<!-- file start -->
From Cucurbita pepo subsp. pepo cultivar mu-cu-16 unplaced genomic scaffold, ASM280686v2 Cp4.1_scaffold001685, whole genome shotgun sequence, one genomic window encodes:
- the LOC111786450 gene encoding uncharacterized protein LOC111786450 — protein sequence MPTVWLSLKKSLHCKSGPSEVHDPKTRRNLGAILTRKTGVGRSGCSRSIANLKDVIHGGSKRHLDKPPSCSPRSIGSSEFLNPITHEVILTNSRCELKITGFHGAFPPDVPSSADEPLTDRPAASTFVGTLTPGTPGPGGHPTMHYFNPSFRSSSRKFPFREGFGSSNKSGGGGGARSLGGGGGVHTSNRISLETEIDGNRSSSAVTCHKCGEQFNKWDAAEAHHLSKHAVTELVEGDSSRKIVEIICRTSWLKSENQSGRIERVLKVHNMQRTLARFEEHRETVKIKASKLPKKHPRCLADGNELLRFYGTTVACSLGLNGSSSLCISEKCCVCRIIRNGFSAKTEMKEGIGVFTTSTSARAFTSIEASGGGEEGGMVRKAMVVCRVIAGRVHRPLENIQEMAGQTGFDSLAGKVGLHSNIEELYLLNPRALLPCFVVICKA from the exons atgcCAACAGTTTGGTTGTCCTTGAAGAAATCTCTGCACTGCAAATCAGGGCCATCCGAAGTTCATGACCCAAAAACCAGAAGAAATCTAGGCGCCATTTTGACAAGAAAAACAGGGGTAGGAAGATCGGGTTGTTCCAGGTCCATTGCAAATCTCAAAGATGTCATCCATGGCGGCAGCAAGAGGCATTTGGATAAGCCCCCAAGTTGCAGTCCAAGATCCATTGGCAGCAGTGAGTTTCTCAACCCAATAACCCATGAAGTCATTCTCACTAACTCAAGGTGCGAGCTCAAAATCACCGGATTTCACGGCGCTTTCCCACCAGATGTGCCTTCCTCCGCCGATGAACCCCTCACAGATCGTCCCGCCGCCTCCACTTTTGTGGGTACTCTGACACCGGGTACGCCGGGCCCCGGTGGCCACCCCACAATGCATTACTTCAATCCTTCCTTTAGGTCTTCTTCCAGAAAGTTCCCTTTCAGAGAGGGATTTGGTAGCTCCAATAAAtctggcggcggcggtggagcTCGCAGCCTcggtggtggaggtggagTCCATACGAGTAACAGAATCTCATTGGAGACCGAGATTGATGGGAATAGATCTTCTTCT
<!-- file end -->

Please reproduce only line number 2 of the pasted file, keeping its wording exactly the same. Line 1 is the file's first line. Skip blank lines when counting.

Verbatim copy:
- the LOC111786450 gene encoding uncharacterized protein LOC111786450 — protein sequence MPTVWLSLKKSLHCKSGPSEVHDPKTRRNLGAILTRKTGVGRSGCSRSIANLKDVIHGGSKRHLDKPPSCSPRSIGSSEFLNPITHEVILTNSRCELKITGFHGAFPPDVPSSADEPLTDRPAASTFVGTLTPGTPGPGGHPTMHYFNPSFRSSSRKFPFREGFGSSNKSGGGGGARSLGGGGGVHTSNRISLETEIDGNRSSSAVTCHKCGEQFNKWDAAEAHHLSKHAVTELVEGDSSRKIVEIICRTSWLKSENQSGRIERVLKVHNMQRTLARFEEHRETVKIKASKLPKKHPRCLADGNELLRFYGTTVACSLGLNGSSSLCISEKCCVCRIIRNGFSAKTEMKEGIGVFTTSTSARAFTSIEASGGGEEGGMVRKAMVVCRVIAGRVHRPLENIQEMAGQTGFDSLAGKVGLHSNIEELYLLNPRALLPCFVVICKA from the exons atgcCAACAGTTTGGTTGTCCTTGAAGAAATCTCTGCACTGCAAATCAGGGCCATCCGAAGTTCATGACCCAAAAACCAGAAGAAATCTAGGCGCCATTTTGACAAGAAAAACAGGGGTAGGAAGATCGGGTTGTTCCAGGTCCATTGCAAATCTCAAAGATGTCATCCATGGCGGCAGCAAGAGGCATTTGGATAAGCCCCCAAGTTGCAGTCCAAGATCCATTGGCAGCAGTGAGTTTCTCAACCCAATAACCCATGAAGTCATTCTCACTAACTCAAGGTGCGAGCTCAAAATCACCGGATTTCACGGCGCTTTCCCACCAGATGTGCCTTCCTCCGCCGATGAACCCCTCACAGATCGTCCCGCCGCCTCCACTTTTGTGGGTACTCTGACACCGGGTACGCCGGGCCCCGGTGGCCACCCCACAATGCATTACTTCAATCCTTCCTTTAGGTCTTCTTCCAGAAAGTTCCCTTTCAGAGAGGGATTTGGTAGCTCCAATAAAtctggcggcggcggtggagcTCGCAGCCTcggtggtggaggtggagTCCATACGAGTAACAGAATCTCATTGGAGACCGAGATTGATGGGAATAGATCTTCTTCT